If ever an episode was under pressure to deliver, it was this one. Red Dwarf XI has been critically acclaimed and the fan reaction has been mostly positive, but there’s a handful of niggling doubts amongst the more hardcore elements of fandom, ourselves included, with regards to pacing, clarity and consistency. A finale that delivers on these points would surely put these doubts to bed, but to end on a duff note would leave a lingering dark cloud as we begin the process of revisiting the series and consolidating our opinions.
Not only that, but Can of Worms was specifically chosen as the final episode, the implication being that this is the one that they want you to remember while the show’s off air. You expect an episode six to contain higher stakes, an emotional punch, and a careful balance between a sense of closure and anticipation of what’s to come. What’s more, we also knew that this would be a long-awaited Cat-centric episode – arguably the first one ever – and that we’d finally see another of his species for the first time in 28 years. There was an extra frisson on top for anyone who’d read the spoilers in the Radio Times. It all added up to the expectation that this would be something special.
Of course, you know all this, but the point of this preamble is to explain why I really really wanted this episode to be a classic. I had visions of laughing, crying, applauding and then immediately firing off a couple of thousand words about how the show that I care about so much is now finally back to its best. Instead, I now have to attempt to articulate why I had the same nauseous feeling on Friday night as I did the last time my team lost the FA Cup Final.
I think it’s safe to say that Krysis came with a fair bit of baggage. Out of all series XI episodes, this is the one people thought most likely to be shit, and not without some good reasons. At this point in Dwarf history, many are terrified of the the concept of the Kryten-centric story, with Duct Soup and Krytie TV weighing heavily on minds. Add to that the unenviable ‘episode 5’ position usually reserved for the weaker episodes and the striking visual of a Ferrari Red Kryten and we pretty much had the perfect storm of terribleness just waiting to tear through the fandom.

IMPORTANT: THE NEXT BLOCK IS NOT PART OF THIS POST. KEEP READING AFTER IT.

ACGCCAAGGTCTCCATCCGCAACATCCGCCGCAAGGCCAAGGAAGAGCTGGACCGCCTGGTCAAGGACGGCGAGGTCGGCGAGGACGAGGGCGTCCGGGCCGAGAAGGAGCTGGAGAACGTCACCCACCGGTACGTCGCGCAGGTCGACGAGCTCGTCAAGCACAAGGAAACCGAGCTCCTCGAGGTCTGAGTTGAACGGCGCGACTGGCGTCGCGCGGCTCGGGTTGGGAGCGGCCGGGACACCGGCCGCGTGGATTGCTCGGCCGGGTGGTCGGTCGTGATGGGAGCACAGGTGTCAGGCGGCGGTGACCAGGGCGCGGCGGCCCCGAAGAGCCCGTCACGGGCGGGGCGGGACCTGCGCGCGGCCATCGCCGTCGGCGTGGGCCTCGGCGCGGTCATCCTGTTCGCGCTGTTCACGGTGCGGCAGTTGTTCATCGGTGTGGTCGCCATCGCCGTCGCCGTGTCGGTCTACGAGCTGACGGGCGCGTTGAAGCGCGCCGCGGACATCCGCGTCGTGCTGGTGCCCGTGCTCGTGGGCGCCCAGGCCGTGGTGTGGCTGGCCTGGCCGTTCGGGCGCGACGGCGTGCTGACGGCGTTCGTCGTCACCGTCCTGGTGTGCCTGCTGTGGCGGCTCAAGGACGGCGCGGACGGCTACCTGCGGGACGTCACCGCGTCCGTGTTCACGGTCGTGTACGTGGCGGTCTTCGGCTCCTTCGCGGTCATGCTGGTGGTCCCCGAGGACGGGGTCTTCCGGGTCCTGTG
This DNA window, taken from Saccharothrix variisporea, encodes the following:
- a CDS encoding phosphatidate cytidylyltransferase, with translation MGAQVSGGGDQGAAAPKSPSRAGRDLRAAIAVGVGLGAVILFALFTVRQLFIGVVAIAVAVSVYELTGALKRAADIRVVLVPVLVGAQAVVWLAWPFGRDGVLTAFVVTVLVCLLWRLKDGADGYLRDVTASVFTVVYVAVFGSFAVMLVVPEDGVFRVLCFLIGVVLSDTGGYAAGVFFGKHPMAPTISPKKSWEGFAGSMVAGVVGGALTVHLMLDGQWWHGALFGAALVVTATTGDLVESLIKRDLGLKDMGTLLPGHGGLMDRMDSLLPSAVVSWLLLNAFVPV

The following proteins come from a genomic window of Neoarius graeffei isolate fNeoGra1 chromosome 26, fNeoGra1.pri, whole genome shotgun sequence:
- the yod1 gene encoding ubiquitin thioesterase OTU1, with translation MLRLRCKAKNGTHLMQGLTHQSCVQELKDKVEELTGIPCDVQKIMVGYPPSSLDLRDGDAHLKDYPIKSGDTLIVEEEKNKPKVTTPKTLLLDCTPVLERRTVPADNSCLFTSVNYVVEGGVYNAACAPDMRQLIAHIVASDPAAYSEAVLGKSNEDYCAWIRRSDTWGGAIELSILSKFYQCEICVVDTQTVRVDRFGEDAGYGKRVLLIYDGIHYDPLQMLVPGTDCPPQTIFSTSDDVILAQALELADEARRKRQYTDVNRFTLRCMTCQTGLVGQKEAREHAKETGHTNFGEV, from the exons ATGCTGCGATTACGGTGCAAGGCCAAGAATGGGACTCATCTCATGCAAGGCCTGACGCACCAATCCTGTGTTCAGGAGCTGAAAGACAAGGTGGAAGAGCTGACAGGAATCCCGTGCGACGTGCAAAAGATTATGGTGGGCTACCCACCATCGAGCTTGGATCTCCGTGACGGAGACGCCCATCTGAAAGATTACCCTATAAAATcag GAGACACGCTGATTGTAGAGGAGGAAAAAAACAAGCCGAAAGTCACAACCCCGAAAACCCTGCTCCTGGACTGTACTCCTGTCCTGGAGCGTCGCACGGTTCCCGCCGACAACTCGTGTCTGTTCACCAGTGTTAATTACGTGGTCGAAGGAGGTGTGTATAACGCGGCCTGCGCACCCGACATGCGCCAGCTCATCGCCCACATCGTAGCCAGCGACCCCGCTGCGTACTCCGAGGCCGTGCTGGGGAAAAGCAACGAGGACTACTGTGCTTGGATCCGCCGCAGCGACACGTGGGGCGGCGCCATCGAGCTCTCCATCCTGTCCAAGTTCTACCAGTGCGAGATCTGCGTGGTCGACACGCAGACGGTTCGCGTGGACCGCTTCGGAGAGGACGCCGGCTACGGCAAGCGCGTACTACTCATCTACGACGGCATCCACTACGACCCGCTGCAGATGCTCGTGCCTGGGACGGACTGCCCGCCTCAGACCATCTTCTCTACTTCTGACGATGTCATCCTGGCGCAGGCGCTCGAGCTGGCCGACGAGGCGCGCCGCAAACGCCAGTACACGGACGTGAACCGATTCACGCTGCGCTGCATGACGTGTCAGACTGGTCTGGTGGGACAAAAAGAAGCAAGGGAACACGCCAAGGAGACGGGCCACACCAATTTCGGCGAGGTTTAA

Shit or good, Last Day or last straw, Krysis certainly does continue the tradition of defying pre-broadcast expectations, and for good or ill the thoughts I had coming away from the episode ended up being a million miles from my expectations going in.
Now, those of you following our Dwarfcasts know that me and Series XI…well, we’ve had a bit of a tiff. Perhaps we haven’t quite seen eye to eye. Which made the prospect of me writing this review a little daunting. Imagine my relief, then, when Officer Rimmer ended up being very much my cup of Earl Grey. Well, at least most of it.
Give & Take was the first episode of Red Dwarf XI to go in front of the cameras, and yet curiously it’s been shuffled into the episode 3 position in favour of an episode that, before broadcast, was being touted as a classic. Does this mean we’ve got a bit of a clunker on our hands? Is it really looking like this series decided to put its best foot forward and saved nothing for later? Were things a little bit rusty before production settled down into its mammoth multi-month and series schedule? Well, let’s see…
In the few days since Samsara was released online, the reaction seems to be mixed to say the least, with opinion split on whether or not it was better than Twentica. Some people are calling it a highlight of the Dave era, and some people are calling it an absolute stinker, although admittedly the majority lie somewhere in the middle of these extremes. Nevertheless, any review is naturally going to met with disagreement from one side or the other, so here’s the deal.
If you liked Samsara, then the bits that have you nodding with agreement mean that your goodwill will be punished with bits that will make you angry. And if you hated it, all the insults you fling at me for being wrong will be rewarded by the time you reach the end. For I believe that this episode is a perfectly balanced mixture of equal parts great Red Dwarf and terrible Red Dwarf. Let’s go back to the beginning to explore why…